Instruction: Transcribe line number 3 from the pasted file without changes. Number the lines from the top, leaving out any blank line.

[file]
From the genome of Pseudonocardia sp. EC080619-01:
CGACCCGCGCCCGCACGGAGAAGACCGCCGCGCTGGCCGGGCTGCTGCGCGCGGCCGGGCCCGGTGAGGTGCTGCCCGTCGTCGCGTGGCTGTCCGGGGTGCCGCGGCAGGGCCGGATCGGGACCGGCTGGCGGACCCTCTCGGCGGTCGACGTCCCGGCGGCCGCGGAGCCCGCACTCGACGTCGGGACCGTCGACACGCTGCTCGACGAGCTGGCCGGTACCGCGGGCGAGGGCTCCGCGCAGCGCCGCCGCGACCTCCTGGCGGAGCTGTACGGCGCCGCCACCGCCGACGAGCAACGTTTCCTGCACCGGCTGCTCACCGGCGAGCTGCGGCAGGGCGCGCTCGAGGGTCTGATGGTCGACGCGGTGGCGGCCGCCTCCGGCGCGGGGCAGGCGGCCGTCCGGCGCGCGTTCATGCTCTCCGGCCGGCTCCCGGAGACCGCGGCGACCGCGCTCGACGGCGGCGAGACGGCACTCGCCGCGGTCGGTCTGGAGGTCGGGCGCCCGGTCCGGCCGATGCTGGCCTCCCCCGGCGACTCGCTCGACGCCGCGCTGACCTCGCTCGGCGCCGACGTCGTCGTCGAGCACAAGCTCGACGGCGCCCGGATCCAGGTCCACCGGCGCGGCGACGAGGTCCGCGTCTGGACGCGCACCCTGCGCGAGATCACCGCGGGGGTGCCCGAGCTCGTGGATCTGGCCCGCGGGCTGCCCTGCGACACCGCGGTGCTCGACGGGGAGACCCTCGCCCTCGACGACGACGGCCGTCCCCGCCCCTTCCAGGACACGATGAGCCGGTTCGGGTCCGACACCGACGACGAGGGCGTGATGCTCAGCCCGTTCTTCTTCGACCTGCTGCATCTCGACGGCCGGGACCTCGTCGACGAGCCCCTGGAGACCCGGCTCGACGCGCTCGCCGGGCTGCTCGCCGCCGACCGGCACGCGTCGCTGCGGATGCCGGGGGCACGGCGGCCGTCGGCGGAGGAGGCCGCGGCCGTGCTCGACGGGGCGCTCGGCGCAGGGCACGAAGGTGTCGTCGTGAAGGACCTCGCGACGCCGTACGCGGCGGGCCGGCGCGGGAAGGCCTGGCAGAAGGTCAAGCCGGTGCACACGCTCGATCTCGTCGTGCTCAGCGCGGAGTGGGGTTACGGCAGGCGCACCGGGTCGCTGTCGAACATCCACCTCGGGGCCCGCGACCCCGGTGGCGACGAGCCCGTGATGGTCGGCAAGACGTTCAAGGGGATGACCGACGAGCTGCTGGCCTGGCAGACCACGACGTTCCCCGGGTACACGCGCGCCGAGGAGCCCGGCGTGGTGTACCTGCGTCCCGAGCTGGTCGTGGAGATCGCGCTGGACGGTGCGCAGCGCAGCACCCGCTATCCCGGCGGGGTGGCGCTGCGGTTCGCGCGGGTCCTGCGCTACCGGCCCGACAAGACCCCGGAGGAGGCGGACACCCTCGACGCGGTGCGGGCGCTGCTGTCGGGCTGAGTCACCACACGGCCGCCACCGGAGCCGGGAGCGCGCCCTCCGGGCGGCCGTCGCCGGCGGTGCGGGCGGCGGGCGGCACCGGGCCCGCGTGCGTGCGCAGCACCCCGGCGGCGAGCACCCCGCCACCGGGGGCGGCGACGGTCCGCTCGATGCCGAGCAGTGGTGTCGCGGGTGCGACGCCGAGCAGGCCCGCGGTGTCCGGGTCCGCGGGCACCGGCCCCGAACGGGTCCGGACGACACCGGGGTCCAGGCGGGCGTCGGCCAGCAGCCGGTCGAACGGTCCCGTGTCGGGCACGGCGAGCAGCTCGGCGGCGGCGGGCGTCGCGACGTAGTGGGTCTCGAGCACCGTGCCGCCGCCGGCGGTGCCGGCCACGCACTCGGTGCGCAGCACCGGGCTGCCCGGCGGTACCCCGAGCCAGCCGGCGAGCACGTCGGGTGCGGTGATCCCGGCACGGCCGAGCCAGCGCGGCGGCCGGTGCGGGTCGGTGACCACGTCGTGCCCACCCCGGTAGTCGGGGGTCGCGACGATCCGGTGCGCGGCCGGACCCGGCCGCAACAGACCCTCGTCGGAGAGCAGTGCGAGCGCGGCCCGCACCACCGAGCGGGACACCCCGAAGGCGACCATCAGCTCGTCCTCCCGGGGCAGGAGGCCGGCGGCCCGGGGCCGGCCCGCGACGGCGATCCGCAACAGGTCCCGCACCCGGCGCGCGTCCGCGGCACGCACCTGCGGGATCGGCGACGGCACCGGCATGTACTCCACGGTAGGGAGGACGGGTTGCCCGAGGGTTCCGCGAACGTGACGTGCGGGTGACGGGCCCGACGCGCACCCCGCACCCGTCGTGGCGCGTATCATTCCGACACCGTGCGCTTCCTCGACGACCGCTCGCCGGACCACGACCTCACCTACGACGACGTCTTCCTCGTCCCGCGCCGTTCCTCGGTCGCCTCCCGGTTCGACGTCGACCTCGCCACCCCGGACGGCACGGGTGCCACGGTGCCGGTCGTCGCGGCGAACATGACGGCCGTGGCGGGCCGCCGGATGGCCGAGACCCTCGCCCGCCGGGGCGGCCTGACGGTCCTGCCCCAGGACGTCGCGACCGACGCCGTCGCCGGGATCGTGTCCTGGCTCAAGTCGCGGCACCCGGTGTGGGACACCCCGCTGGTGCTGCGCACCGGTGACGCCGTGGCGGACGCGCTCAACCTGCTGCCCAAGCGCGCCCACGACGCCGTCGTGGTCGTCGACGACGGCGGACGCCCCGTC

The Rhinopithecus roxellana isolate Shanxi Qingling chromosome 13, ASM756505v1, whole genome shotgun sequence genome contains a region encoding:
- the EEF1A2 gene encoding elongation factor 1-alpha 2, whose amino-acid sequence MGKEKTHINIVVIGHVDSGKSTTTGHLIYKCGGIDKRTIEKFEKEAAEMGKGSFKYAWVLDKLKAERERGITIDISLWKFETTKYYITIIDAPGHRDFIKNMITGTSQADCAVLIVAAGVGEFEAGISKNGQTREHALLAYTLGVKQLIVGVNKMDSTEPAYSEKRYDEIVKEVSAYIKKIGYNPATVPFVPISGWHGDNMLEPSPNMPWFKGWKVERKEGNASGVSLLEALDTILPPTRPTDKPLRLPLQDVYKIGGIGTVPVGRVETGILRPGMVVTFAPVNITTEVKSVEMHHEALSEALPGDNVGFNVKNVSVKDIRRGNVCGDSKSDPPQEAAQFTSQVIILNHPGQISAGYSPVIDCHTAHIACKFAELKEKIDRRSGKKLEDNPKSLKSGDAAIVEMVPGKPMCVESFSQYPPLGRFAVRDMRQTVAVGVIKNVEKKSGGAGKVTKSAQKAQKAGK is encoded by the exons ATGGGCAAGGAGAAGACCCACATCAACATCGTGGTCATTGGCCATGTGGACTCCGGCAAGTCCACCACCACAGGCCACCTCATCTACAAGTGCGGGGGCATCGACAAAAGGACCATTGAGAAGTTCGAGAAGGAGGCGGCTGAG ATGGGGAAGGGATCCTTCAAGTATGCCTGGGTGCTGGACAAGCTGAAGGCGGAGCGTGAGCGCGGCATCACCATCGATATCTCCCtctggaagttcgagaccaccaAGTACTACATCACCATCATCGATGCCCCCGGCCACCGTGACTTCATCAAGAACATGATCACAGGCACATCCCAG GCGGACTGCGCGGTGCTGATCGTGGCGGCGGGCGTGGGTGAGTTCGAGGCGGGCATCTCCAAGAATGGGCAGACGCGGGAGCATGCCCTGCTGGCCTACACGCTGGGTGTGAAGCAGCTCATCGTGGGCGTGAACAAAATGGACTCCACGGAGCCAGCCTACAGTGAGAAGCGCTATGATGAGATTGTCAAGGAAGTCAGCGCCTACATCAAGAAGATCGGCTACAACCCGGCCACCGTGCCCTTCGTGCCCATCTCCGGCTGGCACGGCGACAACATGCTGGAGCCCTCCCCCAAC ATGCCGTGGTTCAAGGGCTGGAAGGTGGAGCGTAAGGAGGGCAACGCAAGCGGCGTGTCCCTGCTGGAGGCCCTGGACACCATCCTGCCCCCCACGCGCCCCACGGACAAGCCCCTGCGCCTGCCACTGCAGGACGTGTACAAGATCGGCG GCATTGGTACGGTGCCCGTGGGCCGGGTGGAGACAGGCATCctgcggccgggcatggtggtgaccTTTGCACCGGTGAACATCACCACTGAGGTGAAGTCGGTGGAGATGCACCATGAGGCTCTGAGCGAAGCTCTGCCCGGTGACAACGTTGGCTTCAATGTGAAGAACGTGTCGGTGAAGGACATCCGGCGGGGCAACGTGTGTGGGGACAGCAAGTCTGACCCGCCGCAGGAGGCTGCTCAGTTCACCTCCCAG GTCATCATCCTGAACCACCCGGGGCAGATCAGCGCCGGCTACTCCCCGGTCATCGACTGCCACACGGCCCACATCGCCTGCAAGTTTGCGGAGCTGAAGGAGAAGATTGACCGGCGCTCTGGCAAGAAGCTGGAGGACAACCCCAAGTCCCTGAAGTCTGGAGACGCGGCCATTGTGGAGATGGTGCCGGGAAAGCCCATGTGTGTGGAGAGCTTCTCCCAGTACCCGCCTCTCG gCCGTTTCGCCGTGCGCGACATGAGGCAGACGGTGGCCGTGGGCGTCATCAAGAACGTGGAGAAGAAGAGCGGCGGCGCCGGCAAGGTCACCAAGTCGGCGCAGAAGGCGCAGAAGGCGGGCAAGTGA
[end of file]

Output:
The Rhinopithecus roxellana isolate Shanxi Qingling chromosome 13, ASM756505v1, whole genome shotgun sequence genome contains a region encoding: